South African post-Black outfit Constellatia arrived just two short years ago, and already last year’s debut album The Language of Limbs (Season of Mist) has earned a power-label reissue. A blast of atmospheric harshness and aching melody with a touch of doomed romance, its four tracks are a paean to the outer edges of Emotion.Continue reading
What exactly is going on in New York? The city has a long musical history, of course, but in recent years it seems to have become a focus point for challenging, original and distinctive Heavy Metal. We’re not talking about some forced “scene” with three or four decent bands setting the tone for a horde of bland followers, either – though Psalm Zero share a certain spirit with their neighbours in Pyrrhon, Krallice and Artificial Brain, musically they’re as distinctive as those bands are from each other.
Not that the music on Stranger To Violence (Profound Lore) is especially easy to describe. The label blurb makes much of their Pop influence, but this is hardly the chorus-heavy cheese-fest that word may suggest – the song-writing somehow marries catchiness to a genuine sense of unease and strangeness. The Metal elements shouldn’t be overlooked, either – the use of synths often calls to mind the darker side of eighties Pop, but just when you think you’ve got them in a box they’ll shift to a surging bombast that has more in common with Emperor than Depeche Mode. The extremely sparse use of harsh vocals in the most aggressive sections create a real sense of dislocation, too, hitting with an impact that they lack in music which uses them more regularly. It’s Pop Metal, but nothing like any other band that’s been given that name before.
If the music is hard to describe, the aesthetic behind it is no less so. The artwork suggests urban dystopia, and though that is certainly present on tracks like ‘Real Rain’ and ‘Stolen By Night’, there’s also an undercurrent of dark fantasy and strangeness to it that can’t be described easily. It’s frequently as uplifting as it is sinister, as dark as it is catchy.
In a genre with so many offshoots and sub-types that it seems as though every possibility has been thoroughly explored, Psalm Zero have genuinely succeeded in carving their own little niche – and it’s a strange, fascinating little place indeed.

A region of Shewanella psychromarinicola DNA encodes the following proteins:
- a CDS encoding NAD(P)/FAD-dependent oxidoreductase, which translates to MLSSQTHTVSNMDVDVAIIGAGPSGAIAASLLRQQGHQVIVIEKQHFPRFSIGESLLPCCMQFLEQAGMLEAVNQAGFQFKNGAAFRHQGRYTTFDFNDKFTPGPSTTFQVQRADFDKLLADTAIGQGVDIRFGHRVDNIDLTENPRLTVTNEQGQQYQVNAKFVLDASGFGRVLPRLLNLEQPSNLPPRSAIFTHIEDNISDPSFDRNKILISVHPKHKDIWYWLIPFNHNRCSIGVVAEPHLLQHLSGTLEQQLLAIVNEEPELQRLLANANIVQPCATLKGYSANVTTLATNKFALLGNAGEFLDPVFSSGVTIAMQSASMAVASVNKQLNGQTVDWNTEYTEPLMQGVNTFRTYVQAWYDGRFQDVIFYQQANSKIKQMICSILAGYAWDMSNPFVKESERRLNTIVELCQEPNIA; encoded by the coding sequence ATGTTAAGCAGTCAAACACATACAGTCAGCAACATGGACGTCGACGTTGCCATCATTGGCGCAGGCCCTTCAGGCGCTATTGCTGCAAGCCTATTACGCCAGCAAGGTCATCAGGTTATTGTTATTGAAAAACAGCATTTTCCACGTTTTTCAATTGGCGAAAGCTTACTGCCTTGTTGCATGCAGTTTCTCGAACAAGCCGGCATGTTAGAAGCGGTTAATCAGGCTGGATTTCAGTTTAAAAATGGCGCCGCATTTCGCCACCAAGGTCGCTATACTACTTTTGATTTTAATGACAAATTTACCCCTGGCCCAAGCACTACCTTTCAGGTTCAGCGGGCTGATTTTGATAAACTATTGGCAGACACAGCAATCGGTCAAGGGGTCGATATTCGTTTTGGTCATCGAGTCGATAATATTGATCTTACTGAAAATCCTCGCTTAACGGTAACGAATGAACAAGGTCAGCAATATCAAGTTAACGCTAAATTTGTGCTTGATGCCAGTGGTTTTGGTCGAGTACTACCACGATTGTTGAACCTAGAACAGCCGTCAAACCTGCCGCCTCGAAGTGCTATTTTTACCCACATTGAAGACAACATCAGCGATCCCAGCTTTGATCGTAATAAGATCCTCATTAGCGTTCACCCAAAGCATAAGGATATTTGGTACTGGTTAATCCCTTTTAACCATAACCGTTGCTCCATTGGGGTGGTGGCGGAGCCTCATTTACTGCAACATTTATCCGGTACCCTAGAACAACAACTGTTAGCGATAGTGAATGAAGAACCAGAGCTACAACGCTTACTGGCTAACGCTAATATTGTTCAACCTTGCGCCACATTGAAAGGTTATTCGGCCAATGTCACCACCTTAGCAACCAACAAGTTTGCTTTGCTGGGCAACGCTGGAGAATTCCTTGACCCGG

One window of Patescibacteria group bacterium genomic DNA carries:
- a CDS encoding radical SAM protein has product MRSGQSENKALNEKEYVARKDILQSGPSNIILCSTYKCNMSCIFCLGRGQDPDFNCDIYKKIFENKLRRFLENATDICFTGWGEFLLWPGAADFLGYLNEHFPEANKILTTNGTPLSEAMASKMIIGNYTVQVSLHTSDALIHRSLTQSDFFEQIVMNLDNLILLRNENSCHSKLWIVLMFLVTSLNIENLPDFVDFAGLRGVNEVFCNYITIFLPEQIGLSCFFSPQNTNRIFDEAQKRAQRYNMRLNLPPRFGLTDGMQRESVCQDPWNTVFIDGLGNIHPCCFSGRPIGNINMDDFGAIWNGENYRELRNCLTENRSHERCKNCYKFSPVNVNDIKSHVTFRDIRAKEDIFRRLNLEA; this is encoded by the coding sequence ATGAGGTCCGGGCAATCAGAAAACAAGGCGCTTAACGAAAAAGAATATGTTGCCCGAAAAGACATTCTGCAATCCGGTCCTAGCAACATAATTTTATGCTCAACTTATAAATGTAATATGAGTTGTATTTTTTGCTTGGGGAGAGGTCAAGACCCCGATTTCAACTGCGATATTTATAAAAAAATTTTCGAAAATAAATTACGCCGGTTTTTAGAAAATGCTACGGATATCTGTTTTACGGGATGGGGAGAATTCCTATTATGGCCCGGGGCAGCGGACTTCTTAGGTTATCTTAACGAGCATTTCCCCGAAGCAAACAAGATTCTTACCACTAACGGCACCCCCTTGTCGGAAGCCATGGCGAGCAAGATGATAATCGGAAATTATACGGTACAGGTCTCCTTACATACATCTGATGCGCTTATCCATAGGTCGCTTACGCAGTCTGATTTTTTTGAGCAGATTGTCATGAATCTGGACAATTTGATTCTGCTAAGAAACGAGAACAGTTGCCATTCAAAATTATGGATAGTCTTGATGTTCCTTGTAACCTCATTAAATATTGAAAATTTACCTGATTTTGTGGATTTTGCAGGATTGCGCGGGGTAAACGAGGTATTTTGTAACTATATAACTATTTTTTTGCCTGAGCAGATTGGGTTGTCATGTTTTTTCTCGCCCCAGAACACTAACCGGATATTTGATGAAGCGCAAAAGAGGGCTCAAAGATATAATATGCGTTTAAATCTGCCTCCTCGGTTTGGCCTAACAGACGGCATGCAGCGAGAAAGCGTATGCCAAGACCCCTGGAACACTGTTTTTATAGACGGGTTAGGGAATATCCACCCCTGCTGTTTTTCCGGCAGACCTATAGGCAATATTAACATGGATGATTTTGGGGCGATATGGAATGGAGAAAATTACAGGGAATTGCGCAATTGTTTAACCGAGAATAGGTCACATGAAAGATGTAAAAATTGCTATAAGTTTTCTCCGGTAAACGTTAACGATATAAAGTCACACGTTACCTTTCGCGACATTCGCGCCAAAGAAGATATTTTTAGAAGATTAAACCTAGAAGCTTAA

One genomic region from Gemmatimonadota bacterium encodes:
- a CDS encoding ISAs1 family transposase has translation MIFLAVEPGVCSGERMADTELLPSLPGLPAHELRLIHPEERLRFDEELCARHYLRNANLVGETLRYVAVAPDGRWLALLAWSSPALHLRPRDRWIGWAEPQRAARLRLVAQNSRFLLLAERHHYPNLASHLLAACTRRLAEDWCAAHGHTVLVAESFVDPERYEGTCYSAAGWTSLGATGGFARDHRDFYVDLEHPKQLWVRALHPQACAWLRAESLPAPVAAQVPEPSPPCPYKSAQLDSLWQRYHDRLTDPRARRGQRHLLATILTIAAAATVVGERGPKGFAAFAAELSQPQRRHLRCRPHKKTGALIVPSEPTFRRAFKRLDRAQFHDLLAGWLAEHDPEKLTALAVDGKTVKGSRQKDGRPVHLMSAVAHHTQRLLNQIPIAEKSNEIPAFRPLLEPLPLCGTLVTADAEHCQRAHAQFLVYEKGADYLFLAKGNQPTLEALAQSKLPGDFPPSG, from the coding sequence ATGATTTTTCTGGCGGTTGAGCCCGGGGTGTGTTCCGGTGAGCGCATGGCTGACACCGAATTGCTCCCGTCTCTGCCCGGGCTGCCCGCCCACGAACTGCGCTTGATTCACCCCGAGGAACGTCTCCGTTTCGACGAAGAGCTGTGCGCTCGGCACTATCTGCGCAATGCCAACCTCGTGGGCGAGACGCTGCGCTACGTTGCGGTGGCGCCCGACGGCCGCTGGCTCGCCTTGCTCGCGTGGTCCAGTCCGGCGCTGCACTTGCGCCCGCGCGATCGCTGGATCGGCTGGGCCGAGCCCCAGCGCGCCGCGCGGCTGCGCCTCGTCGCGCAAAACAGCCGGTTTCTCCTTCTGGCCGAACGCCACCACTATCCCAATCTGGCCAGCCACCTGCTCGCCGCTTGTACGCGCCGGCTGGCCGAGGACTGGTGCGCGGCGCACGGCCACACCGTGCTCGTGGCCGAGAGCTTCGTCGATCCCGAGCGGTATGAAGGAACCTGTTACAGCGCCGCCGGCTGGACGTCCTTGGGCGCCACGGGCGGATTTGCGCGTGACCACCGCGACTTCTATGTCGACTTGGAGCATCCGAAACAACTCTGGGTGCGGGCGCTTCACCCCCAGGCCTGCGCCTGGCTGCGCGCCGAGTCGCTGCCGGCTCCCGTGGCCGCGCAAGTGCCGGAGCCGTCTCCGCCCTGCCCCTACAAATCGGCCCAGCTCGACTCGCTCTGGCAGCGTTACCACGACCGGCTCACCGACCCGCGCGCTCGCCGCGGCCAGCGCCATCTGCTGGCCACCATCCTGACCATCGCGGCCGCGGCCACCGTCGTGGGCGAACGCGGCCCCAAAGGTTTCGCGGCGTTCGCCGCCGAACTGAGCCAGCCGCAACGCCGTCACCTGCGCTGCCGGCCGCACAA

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For those of you unfamiliar with the delights of Victor Love: no, this isn’t some 1950s B-Movie hero. Love, in fact, heads up Italian Electro-Industrialists Dope Stars Inc, and The Network EP (Self-Released/Independent) is a rare solo outing.
It’s an edgy if often thin sound: opener ‘Doom Trap’ is punchy and sinister, but heavy on the synth work which occasionally comes across as a forlorn clavichord. It’s easy to level accusations of 80s Pop toward this but in truth there’s far more drama: ‘…Trap’s roared choruses possess the breezy airs of Babylon Zoo, but strangely succeed in thickening the atmosphere rather than lifting it. There’s a cheesiness to the ensuing ‘Machine Gun’ despite the subtle clashing and grinding which underpins the confrontational refrain; the almost onomatopoeic delivery and horrendous, Bontempi-style preamble grating somewhat. There is, however, cold steel in the near-antagonistic focal points, and an icy chill to the initially sparing keys of closer ‘Net Reality’: the standout track, displaying tragedy through the lush high points which falls somewhere between a balladic Marilyn Manson and an Electronica-laden Placebo. Here Love’s voice is spiked yet melodic, the frisson created by those icicle-drop keys evoking the seedy desolation of a dark backstreet in 30s Berlin.
It’s debatable how potent a full album of this occasionally brittle yet bitter Cyber-Punk style could be. The Network is eminently listenable nevertheless, and possesses enough sharp teeth to pique the emotions.